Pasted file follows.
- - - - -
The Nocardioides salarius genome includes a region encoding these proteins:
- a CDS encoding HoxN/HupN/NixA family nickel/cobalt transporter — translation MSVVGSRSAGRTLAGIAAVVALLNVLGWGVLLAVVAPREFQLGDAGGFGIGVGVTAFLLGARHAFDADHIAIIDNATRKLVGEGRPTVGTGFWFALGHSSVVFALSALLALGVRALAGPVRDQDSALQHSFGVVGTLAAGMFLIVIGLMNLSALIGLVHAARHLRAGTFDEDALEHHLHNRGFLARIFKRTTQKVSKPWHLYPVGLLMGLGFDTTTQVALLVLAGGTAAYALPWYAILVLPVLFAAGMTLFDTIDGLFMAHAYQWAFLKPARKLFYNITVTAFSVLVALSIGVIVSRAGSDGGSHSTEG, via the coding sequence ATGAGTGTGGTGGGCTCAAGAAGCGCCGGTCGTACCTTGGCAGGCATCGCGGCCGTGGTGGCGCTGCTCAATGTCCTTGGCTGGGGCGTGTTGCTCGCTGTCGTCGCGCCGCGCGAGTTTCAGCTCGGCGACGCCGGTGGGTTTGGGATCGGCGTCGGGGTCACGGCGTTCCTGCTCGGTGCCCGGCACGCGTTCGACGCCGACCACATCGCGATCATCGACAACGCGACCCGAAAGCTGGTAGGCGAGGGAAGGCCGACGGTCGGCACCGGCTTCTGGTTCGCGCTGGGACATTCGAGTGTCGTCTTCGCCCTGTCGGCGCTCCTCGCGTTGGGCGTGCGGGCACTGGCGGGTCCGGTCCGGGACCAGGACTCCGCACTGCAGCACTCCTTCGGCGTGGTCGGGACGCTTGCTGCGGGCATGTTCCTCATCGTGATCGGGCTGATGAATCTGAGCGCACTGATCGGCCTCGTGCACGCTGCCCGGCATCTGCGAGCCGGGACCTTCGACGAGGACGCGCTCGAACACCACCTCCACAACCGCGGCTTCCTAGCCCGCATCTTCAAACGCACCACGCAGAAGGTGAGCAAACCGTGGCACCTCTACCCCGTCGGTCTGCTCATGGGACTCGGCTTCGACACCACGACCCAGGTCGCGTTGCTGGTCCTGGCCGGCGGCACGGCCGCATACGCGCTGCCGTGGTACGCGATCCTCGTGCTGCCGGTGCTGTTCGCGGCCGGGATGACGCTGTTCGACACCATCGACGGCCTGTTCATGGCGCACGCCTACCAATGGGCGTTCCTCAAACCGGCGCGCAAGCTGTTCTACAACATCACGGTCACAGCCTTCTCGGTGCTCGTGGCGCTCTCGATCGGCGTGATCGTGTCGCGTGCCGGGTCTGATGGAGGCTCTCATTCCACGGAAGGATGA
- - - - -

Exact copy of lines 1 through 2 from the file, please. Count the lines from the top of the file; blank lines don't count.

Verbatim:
The Nocardioides salarius genome includes a region encoding these proteins:
- a CDS encoding HoxN/HupN/NixA family nickel/cobalt transporter — translation MSVVGSRSAGRTLAGIAAVVALLNVLGWGVLLAVVAPREFQLGDAGGFGIGVGVTAFLLGARHAFDADHIAIIDNATRKLVGEGRPTVGTGFWFALGHSSVVFALSALLALGVRALAGPVRDQDSALQHSFGVVGTLAAGMFLIVIGLMNLSALIGLVHAARHLRAGTFDEDALEHHLHNRGFLARIFKRTTQKVSKPWHLYPVGLLMGLGFDTTTQVALLVLAGGTAAYALPWYAILVLPVLFAAGMTLFDTIDGLFMAHAYQWAFLKPARKLFYNITVTAFSVLVALSIGVIVSRAGSDGGSHSTEG, via the coding sequence ATGAGTGTGGTGGGCTCAAGAAGCGCCGGTCGTACCTTGGCAGGCATCGCGGCCGTGGTGGCGCTGCTCAATGTCCTTGGCTGGGGCGTGTTGCTCGCTGTCGTCGCGCCGCGCGAGTTTCAGCTCGGCGACGCCGGTGGGTTTGGGATCGGCGTCGGGGTCACGGCGTTCCTGCTCGGTGCCCGGCACGCGTTCGACGCCGACCACATCGCGATCATCGACAACGCGACCCGAAAGCTGGTAGGCGAGGGAAGGCCGACGGTCGGCACCGGCTTCTGGTTCGCGCTGGGACATTCGAGTGTCGTCTTCGCCCTGTCGGCGCTCCTCGCGTTGGGCGTGCGGGCACTGGCGGGTCCGGTCCGGGACCAGGACTCCGCACTGCAGCACTCCTTCGGCGTGGTCGGGACGCTTGCTGCGGGCATGTTCCTCATCGTGATCGGGCTGATGAATCTGAGCGCACTGATCGGCCTCGTGCACGCTGCCCGGCATCTGCGAGCCGGGACCTTCGACGAGGACGCGCTCGAACACCACCTCCACAACCGCGGCTTCCTAGCCCGCATCTTCAAACGCACCACGCAGAAGGTGAGCAAACCGTGGCACCTCTACCCCGTCGGTCTGCTCATGGGACTCGGCTTCGACACCACGACCCAGGTCGCGTTGCTGGTCCTGGCCGGCGGCACGGCCGCATACGCGCTGCCGTGGTACGCGATCCTCGTGCTGCCGGTGCTGTTCGCGGCCGGGATGACGCTGTTCGACACCATCGACGGCCTGTTCATGGCGCACGCCTACCAATGGGCGTTCCTCAAACCGGCGCGCAAGCTGTTCTACAACATCACGGTCACAGCCTTCTCGGTGCTCGTGGCGCTCTCGATCGGCGTGATCGTGTCGCGTGCCGGGTCTGATGGAGGCTCTCATTCCACGGAAGGATGA